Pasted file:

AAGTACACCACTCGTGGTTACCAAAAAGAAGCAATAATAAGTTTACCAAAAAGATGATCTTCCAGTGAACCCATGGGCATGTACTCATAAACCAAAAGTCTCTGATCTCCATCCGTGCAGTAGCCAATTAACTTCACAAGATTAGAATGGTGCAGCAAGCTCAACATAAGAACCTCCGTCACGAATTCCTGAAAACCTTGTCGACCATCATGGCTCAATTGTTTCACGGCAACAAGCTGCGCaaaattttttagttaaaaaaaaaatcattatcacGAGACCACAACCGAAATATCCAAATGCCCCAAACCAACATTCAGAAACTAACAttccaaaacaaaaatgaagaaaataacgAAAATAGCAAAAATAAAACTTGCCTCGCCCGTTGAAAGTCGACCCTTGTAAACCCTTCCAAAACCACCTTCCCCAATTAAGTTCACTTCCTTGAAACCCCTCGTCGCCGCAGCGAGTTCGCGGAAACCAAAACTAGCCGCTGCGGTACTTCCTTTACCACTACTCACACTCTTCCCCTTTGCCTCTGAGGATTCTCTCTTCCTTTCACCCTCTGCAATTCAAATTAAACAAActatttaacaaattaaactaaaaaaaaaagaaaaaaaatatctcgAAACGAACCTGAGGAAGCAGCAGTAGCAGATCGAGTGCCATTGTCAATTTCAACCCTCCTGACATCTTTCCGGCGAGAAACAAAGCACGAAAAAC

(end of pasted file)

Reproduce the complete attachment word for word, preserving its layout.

AAGTACACCACTCGTGGTTACCAAAAAGAAGCAATAATAAGTTTACCAAAAAGATGATCTTCCAGTGAACCCATGGGCATGTACTCATAAACCAAAAGTCTCTGATCTCCATCCGTGCAGTAGCCAATTAACTTCACAAGATTAGAATGGTGCAGCAAGCTCAACATAAGAACCTCCGTCACGAATTCCTGAAAACCTTGTCGACCATCATGGCTCAATTGTTTCACGGCAACAAGCTGCGCaaaattttttagttaaaaaaaaaatcattatcacGAGACCACAACCGAAATATCCAAATGCCCCAAACCAACATTCAGAAACTAACAttccaaaacaaaaatgaagaaaataacgAAAATAGCAAAAATAAAACTTGCCTCGCCCGTTGAAAGTCGACCCTTGTAAACCCTTCCAAAACCACCTTCCCCAATTAAGTTCACTTCCTTGAAACCCCTCGTCGCCGCAGCGAGTTCGCGGAAACCAAAACTAGCCGCTGCGGTACTTCCTTTACCACTACTCACACTCTTCCCCTTTGCCTCTGAGGATTCTCTCTTCCTTTCACCCTCTGCAATTCAAATTAAACAAActatttaacaaattaaactaaaaaaaaaagaaaaaaaatatctcgAAACGAACCTGAGGAAGCAGCAGTAGCAGATCGAGTGCCATTGTCAATTTCAACCCTCCTGACATCTTTCCGGCGAGAAACAAAGCACGAAAAAC